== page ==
Storm of Daggers
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I remember the night you tried to kill me. I remember the night that you screamed outside the door and would not leave until I let you in. I remember the howling of the wolf and the rattling of this house made of sticks, the knowledge that the wind and the rain and the storm would bring my home down and you would devour all within.

I remember seeing you in the lurid crash of the lightning's stroke against the silhouetted skyscrapers of Lower Manhattan. I remember the broken jagged teeth gleaming in the moonlight. I remember the feeling of the ten-inch sword I took from the stones made of oak and clutched in my fist to protect myself and the Matron of the Nine Stars against your rage.

I remember the electron howl of ones and zeros screeching through the copper-and-glass highways of the leylines put down by the mages of the blue sphere and the falling pin. I remember the words of power spoken in that darkened bedroom, the words that tear souls from flesh and leave them suspended in glass, with the sands of time slowly falling over them to enfold the dark light of the shattered birds of extinction.

I remember nine years spent wandering through the salt-cracked plains of Zion Again, the lacerations upon the soles of my bare feet through the endless rose-thorn strikes against my inner heart. I remember the apple and the tree, the sword and the table, the fig leaf and the musty pages of an ancient book. I remember the felt and the corpse, the voices raised in praise to the gods of healthy eating and early bedtimes, the cold linoleum heart of the school in which we learned our letters and numbers and the names of the nine circles of Hell.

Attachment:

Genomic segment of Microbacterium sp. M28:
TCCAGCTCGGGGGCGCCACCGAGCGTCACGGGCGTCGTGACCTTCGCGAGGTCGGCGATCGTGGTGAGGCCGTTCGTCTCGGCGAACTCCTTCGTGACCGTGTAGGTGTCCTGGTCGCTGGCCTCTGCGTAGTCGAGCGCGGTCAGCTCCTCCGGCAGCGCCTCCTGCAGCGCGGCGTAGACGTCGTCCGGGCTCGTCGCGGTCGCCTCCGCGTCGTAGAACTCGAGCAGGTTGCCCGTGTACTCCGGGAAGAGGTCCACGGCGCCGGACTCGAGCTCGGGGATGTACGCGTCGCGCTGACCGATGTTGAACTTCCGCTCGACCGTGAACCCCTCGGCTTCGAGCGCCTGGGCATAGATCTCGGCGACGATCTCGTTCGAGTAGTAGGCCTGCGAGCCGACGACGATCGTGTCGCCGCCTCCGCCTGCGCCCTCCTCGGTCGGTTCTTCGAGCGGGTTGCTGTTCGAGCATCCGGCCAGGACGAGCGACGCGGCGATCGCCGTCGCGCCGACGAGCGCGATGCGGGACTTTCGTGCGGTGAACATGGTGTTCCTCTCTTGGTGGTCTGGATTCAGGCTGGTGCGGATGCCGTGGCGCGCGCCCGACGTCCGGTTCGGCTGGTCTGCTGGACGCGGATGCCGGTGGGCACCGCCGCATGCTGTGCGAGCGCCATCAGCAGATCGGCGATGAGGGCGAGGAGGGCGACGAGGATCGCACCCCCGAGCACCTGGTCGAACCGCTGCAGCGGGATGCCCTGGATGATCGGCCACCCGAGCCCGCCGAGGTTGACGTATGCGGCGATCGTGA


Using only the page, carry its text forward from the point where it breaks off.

I remember the blood of my blood and the shadows of my shadows cast upon a wall made dingy with the cast-off bodies of a ten years of sadness and triumph. I remember the lies and the death, the screams and the heartbreaks. I remember the antlers you wore upon the crown of thorns with the blood of divinity trickling down your face, a modern day Superman brought low by grief and shame.

I remember the silver among the ebony. I remember the lightning upon the glass. I remember the ribs of the beggar placed into a purse of velvet and served to the wedding guests as a delectable treat, a true delicacy like none that they had ever experienced. I remember the mint and the whiskey, the ice and the fire, the milk of the mother turned sour by heat, tainted by the feet of houseflies and the shit of the cat.

I remember the silence, the fear and the terror. I remember it all.

I remember because the heart of clay will never forget the imprint of the cuneiform impressed upon it by a stylus made of human bone. I remember because to forget is death.

I remember.

I live.

I am.

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